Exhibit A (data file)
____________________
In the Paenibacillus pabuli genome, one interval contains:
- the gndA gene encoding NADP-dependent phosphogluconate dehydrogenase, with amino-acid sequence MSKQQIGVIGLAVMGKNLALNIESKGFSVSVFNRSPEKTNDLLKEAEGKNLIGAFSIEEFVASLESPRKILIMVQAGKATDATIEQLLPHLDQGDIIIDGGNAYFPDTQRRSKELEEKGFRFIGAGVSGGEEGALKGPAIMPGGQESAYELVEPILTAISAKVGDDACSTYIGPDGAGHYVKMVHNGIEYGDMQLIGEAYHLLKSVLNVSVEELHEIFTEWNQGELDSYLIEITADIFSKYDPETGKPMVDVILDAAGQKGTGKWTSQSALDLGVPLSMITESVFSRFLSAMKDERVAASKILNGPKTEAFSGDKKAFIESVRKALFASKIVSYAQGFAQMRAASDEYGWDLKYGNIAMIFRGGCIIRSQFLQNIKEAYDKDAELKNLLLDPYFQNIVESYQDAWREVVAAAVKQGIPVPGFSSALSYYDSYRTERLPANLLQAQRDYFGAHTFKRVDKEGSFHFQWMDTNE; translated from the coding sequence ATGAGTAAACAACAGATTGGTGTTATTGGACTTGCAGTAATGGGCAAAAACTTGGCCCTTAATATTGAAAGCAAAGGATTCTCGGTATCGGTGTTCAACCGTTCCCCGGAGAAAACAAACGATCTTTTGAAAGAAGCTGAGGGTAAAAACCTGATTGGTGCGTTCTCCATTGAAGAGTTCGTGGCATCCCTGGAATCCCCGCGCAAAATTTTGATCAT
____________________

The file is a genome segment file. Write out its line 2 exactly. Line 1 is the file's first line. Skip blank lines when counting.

- the gndA gene encoding NADP-dependent phosphogluconate dehydrogenase, with amino-acid sequence MSKQQIGVIGLAVMGKNLALNIESKGFSVSVFNRSPEKTNDLLKEAEGKNLIGAFSIEEFVASLESPRKILIMVQAGKATDATIEQLLPHLDQGDIIIDGGNAYFPDTQRRSKELEEKGFRFIGAGVSGGEEGALKGPAIMPGGQESAYELVEPILTAISAKVGDDACSTYIGPDGAGHYVKMVHNGIEYGDMQLIGEAYHLLKSVLNVSVEELHEIFTEWNQGELDSYLIEITADIFSKYDPETGKPMVDVILDAAGQKGTGKWTSQSALDLGVPLSMITESVFSRFLSAMKDERVAASKILNGPKTEAFSGDKKAFIESVRKALFASKIVSYAQGFAQMRAASDEYGWDLKYGNIAMIFRGGCIIRSQFLQNIKEAYDKDAELKNLLLDPYFQNIVESYQDAWREVVAAAVKQGIPVPGFSSALSYYDSYRTERLPANLLQAQRDYFGAHTFKRVDKEGSFHFQWMDTNE; translated from the coding sequence ATGAGTAAACAACAGATTGGTGTTATTGGACTTGCAGTAATGGGCAAAAACTTGGCCCTTAATATTGAAAGCAAAGGATTCTCGGTATCGGTGTTCAACCGTTCCCCGGAGAAAACAAACGATCTTTTGAAAGAAGCTGAGGGTAAAAACCTGATTGGTGCGTTCTCCATTGAAGAGTTCGTGGCATCCCTGGAATCCCCGCGCAAAATTTTGATCAT